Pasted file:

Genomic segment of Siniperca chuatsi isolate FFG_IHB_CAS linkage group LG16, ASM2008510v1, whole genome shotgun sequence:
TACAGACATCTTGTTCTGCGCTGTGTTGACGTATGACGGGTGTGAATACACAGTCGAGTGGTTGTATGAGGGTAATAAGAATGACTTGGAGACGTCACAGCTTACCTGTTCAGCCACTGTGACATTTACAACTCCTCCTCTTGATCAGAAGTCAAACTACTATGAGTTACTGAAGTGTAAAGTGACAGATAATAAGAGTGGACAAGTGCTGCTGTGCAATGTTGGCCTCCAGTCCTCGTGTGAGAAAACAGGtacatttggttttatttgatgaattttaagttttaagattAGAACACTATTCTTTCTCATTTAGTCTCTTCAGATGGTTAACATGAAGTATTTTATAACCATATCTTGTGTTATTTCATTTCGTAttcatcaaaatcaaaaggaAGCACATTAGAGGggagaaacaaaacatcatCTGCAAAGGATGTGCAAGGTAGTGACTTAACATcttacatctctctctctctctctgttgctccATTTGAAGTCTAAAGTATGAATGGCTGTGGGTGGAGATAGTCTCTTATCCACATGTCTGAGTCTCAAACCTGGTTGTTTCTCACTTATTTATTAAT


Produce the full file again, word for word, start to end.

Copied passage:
Genomic segment of Siniperca chuatsi isolate FFG_IHB_CAS linkage group LG16, ASM2008510v1, whole genome shotgun sequence:
TACAGACATCTTGTTCTGCGCTGTGTTGACGTATGACGGGTGTGAATACACAGTCGAGTGGTTGTATGAGGGTAATAAGAATGACTTGGAGACGTCACAGCTTACCTGTTCAGCCACTGTGACATTTACAACTCCTCCTCTTGATCAGAAGTCAAACTACTATGAGTTACTGAAGTGTAAAGTGACAGATAATAAGAGTGGACAAGTGCTGCTGTGCAATGTTGGCCTCCAGTCCTCGTGTGAGAAAACAGGtacatttggttttatttgatgaattttaagttttaagattAGAACACTATTCTTTCTCATTTAGTCTCTTCAGATGGTTAACATGAAGTATTTTATAACCATATCTTGTGTTATTTCATTTCGTAttcatcaaaatcaaaaggaAGCACATTAGAGGggagaaacaaaacatcatCTGCAAAGGATGTGCAAGGTAGTGACTTAACATcttacatctctctctctctctctgttgctccATTTGAAGTCTAAAGTATGAATGGCTGTGGGTGGAGATAGTCTCTTATCCACATGTCTGAGTCTCAAACCTGGTTGTTTCTCACTTATTTATTAAT